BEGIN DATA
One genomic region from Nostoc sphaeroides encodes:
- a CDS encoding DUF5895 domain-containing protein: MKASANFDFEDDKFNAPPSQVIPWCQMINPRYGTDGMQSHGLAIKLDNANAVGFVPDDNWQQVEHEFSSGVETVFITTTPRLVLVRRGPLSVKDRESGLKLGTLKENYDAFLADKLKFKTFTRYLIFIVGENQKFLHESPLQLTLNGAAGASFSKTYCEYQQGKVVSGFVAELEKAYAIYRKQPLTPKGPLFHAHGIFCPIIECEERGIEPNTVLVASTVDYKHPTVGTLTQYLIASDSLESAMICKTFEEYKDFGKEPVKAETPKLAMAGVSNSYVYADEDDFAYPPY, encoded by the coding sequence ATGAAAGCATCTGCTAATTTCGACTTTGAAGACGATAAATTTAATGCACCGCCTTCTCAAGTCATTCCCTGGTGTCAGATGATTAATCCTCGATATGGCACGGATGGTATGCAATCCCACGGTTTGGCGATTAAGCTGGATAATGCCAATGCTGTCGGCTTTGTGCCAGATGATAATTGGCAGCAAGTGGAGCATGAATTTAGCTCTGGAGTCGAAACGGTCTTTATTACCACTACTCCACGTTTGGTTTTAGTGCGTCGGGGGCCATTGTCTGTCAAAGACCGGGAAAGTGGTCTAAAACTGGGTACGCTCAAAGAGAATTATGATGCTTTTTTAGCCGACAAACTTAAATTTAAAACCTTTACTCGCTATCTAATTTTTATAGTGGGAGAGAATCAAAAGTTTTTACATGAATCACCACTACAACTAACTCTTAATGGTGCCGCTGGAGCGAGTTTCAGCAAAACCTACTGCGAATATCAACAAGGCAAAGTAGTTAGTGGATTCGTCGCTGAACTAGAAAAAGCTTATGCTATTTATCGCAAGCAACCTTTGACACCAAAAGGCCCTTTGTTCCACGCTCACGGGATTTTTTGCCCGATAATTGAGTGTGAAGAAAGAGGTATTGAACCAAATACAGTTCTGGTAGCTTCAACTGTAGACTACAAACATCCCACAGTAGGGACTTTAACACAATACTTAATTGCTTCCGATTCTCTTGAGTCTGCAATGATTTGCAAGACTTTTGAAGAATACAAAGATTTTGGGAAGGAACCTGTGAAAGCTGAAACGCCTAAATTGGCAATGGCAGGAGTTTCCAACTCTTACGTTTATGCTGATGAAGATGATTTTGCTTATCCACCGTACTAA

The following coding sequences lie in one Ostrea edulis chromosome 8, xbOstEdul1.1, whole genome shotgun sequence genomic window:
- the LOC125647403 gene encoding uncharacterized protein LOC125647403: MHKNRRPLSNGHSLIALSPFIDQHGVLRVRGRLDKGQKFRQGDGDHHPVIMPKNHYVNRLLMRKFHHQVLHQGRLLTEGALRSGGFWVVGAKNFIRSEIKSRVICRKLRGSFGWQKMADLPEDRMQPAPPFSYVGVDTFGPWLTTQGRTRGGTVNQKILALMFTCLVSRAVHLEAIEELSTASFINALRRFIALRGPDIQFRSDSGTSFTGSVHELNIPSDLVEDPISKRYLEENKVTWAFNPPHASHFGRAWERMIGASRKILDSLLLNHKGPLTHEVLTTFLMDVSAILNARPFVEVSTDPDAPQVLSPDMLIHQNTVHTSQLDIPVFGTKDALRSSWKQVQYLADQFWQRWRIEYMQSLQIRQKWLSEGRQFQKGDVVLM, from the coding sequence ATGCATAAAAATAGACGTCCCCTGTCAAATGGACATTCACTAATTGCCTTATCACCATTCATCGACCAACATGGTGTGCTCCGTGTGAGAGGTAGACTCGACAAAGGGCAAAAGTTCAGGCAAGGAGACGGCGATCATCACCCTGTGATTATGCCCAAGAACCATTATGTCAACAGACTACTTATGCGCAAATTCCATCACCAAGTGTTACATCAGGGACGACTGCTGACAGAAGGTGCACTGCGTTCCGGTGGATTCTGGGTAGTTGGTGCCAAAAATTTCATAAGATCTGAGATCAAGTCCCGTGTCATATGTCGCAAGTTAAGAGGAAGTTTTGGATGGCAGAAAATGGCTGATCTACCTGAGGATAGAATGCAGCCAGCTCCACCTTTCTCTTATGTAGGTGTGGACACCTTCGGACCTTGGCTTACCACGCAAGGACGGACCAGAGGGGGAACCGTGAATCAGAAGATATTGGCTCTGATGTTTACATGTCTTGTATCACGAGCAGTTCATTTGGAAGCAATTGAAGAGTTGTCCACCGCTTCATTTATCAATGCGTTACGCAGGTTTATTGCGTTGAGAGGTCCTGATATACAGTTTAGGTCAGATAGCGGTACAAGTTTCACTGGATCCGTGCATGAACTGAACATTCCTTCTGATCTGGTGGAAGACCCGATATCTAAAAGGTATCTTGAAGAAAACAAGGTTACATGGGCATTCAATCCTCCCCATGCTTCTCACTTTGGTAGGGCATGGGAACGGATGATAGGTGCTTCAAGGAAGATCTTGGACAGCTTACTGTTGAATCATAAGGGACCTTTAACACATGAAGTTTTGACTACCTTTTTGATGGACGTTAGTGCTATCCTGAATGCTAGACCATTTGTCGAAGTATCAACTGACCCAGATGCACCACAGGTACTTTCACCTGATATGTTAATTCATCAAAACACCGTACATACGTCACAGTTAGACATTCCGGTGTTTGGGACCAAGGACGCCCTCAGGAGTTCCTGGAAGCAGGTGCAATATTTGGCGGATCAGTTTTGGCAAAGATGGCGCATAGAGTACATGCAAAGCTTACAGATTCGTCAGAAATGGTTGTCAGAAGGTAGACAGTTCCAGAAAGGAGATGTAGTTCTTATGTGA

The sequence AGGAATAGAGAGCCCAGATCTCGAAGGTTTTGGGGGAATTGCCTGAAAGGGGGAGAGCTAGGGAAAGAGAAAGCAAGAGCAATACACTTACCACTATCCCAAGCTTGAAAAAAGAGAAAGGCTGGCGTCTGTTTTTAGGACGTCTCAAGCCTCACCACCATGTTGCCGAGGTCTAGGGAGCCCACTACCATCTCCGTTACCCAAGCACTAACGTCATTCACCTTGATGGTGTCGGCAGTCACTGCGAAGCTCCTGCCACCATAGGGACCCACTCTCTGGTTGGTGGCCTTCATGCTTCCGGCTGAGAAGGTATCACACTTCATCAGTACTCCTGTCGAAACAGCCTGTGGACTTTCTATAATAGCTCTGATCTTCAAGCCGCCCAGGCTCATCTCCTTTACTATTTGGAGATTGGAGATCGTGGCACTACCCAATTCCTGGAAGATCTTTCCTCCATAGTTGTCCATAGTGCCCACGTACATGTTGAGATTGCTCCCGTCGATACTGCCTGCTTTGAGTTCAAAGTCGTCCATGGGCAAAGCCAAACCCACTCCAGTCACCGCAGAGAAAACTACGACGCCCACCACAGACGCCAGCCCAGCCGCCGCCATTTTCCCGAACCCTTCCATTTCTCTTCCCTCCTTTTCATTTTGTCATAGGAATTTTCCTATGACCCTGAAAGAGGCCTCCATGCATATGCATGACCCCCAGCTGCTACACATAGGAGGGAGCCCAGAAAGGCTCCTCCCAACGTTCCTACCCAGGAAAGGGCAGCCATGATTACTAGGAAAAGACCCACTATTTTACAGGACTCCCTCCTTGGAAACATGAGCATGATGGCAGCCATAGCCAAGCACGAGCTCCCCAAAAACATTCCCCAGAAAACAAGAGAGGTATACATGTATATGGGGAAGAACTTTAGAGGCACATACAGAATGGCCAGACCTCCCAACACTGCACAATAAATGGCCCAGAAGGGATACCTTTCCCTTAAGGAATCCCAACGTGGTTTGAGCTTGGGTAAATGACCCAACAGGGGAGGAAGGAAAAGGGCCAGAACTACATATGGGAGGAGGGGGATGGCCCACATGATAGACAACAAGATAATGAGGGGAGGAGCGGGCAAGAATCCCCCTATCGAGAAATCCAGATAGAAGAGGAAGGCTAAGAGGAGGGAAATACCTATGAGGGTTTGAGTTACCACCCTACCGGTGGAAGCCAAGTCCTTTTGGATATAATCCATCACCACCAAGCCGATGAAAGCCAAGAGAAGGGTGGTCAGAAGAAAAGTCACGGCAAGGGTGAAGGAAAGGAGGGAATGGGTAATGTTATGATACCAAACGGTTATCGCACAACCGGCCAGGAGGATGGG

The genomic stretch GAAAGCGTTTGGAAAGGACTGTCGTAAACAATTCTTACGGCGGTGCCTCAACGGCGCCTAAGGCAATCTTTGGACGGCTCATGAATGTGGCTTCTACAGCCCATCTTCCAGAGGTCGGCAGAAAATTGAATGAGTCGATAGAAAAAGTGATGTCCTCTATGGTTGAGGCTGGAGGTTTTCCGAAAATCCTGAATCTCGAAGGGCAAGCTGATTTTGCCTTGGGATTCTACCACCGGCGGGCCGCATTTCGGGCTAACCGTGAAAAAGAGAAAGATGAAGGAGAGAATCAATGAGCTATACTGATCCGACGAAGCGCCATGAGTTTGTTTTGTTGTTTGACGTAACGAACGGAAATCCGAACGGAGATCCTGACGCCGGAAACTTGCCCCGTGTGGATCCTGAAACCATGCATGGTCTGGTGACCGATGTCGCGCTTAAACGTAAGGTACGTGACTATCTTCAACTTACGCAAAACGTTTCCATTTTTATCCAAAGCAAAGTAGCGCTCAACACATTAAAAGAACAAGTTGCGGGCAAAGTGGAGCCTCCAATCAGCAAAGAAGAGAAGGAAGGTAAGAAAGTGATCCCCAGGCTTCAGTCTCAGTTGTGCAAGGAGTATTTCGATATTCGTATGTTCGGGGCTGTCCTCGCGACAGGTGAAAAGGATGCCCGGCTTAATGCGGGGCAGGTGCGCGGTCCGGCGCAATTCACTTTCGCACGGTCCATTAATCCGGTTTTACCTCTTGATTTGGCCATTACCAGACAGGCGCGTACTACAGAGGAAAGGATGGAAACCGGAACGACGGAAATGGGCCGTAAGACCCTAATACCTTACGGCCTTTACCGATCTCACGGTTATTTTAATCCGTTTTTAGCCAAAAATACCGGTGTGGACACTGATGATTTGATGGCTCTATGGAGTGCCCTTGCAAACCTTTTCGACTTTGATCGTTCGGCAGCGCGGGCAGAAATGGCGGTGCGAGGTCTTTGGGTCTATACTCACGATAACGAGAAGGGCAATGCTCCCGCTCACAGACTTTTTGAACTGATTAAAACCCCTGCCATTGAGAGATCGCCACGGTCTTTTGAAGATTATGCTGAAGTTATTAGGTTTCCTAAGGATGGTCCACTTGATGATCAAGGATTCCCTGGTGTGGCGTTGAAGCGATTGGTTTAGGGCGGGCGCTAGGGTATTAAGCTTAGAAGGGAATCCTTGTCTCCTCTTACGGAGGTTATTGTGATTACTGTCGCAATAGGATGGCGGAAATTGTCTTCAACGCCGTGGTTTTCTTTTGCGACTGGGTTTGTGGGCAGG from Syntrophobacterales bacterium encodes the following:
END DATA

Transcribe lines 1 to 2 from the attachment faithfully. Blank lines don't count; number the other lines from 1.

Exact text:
One genomic region from Nostoc sphaeroides encodes:
- a CDS encoding DUF5895 domain-containing protein: MKASANFDFEDDKFNAPPSQVIPWCQMINPRYGTDGMQSHGLAIKLDNANAVGFVPDDNWQQVEHEFSSGVETVFITTTPRLVLVRRGPLSVKDRESGLKLGTLKENYDAFLADKLKFKTFTRYLIFIVGENQKFLHESPLQLTLNGAAGASFSKTYCEYQQGKVVSGFVAELEKAYAIYRKQPLTPKGPLFHAHGIFCPIIECEERGIEPNTVLVASTVDYKHPTVGTLTQYLIASDSLESAMICKTFEEYKDFGKEPVKAETPKLAMAGVSNSYVYADEDDFAYPPY, encoded by the coding sequence ATGAAAGCATCTGCTAATTTCGACTTTGAAGACGATAAATTTAATGCACCGCCTTCTCAAGTCATTCCCTGGTGTCAGATGATTAATCCTCGATATGGCACGGATGGTATGCAATCCCACGGTTTGGCGATTAAGCTGGATAATGCCAATGCTGTCGGCTTTGTGCCAGATGATAATTGGCAGCAAGTGGAGCATGAATTTAGCTCTGGAGTCGAAACGGTCTTTATTACCACTACTCCACGTTTGGTTTTAGTGCGTCGGGGGCCATTGTCTGTCAAAGACCGGGAAAGTGGTCTAAAACTGGGTACGCTCAAAGAGAATTATGATGCTTTTTTAGCCGACAAACTTAAATTTAAAACCTTTACTCGCTATCTAATTTTTATAGTGGGAGAGAATCAAAAGTTTTTACATGAATCACCACTACAACTAACTCTTAATGGTGCCGCTGGAGCGAGTTTCAGCAAAACCTACTGCGAATATCAACAAGGCAAAGTAGTTAGTGGATTCGTCGCTGAACTAGAAAAAGCTTATGCTATTTATCGCAAGCAACCTTTGACACCAAAAGGCCCTTTGTTCCACGCTCACGGGATTTTTTGCCCGATAATTGAGTGTGAAGAAAGAGGTATTGAACCAAATACAGTTCTGGTAGCTTCAACTGTAGACTACAAACATCCCACAGTAGGGACTTTAACACAATACTTAATTGCTTCCGATTCTCTTGAGTCTGCAATGATTTGCAAGACTTTTGAAGAATACAAAGATTTTGGGAAGGAACCTGTGAAAGCTGAAACGCCTAAATTGGCAATGGCAGGAGTTTCCAACTCTTACGTTTATGCTGATGAAGATGATTTTGCTTATCCACCGTACTAA